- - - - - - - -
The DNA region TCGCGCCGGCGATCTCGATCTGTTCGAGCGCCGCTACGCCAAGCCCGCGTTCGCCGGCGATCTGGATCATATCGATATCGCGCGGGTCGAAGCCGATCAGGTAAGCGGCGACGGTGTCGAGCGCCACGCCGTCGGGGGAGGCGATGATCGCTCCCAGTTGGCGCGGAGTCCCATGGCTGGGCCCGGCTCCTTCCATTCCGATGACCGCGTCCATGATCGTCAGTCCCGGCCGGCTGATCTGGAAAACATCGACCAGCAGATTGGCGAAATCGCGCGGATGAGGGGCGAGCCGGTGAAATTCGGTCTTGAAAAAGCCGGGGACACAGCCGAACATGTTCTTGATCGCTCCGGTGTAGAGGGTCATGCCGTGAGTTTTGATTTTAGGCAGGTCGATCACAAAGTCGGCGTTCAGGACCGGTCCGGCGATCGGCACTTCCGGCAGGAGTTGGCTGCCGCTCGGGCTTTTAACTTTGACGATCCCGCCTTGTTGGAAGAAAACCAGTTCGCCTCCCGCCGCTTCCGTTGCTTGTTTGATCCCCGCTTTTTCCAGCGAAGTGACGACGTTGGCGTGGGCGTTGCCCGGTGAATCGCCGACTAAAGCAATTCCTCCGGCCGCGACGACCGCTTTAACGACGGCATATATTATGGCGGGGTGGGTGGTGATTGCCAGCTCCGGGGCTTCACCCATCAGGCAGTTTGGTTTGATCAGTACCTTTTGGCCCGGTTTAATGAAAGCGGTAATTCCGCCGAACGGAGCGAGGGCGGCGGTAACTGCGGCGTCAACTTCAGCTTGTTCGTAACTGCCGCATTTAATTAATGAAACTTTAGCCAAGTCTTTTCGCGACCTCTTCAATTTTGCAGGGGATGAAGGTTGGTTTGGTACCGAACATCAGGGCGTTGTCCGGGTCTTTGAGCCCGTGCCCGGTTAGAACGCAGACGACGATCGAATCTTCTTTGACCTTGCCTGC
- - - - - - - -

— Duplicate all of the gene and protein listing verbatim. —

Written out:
The DNA region TCGCGCCGGCGATCTCGATCTGTTCGAGCGCCGCTACGCCAAGCCCGCGTTCGCCGGCGATCTGGATCATATCGATATCGCGCGGGTCGAAGCCGATCAGGTAAGCGGCGACGGTGTCGAGCGCCACGCCGTCGGGGGAGGCGATGATCGCTCCCAGTTGGCGCGGAGTCCCATGGCTGGGCCCGGCTCCTTCCATTCCGATGACCGCGTCCATGATCGTCAGTCCCGGCCGGCTGATCTGGAAAACATCGACCAGCAGATTGGCGAAATCGCGCGGATGAGGGGCGAGCCGGTGAAATTCGGTCTTGAAAAAGCCGGGGACACAGCCGAACATGTTCTTGATCGCTCCGGTGTAGAGGGTCATGCCGTGAGTTTTGATTTTAGGCAGGTCGATCACAAAGTCGGCGTTCAGGACCGGTCCGGCGATCGGCACTTCCGGCAGGAGTTGGCTGCCGCTCGGGCTTTTAACTTTGACGATCCCGCCTTGTTGGAAGAAAACCAGTTCGCCTCCCGCCGCTTCCGTTGCTTGTTTGATCCCCGCTTTTTCCAGCGAAGTGACGACGTTGGCGTGGGCGTTGCCCGGTGAATCGCCGACTAAAGCAATTCCTCCGGCCGCGACGACCGCTTTAACGACGGCATATATTATGGCGGGGTGGGTGGTGATTGCCAGCTCCGGGGCTTCACCCATCAGGCAGTTTGGTTTGATCAGTACCTTTTGGCCCGGTTTAATGAAAGCGGTAATTCCGCCGAACGGAGCGAGGGCGGCGGTAACTGCGGCGTCAACTTCAGCTTGTTCGTAACTGCCGCATTTAATTAATGAAACTTTAGCCAAGTCTTTTCGCGACCTCTTCAATTTTGCAGGGGATGAAGGTTGGTTTGGTACCGAACATCAGGGCGTTGTCCGGGTCTTTGAGCCCGTGCCCGGTTAGAACGCAGACGACGATCGAATCTTCTTTGACCTTGCCTGC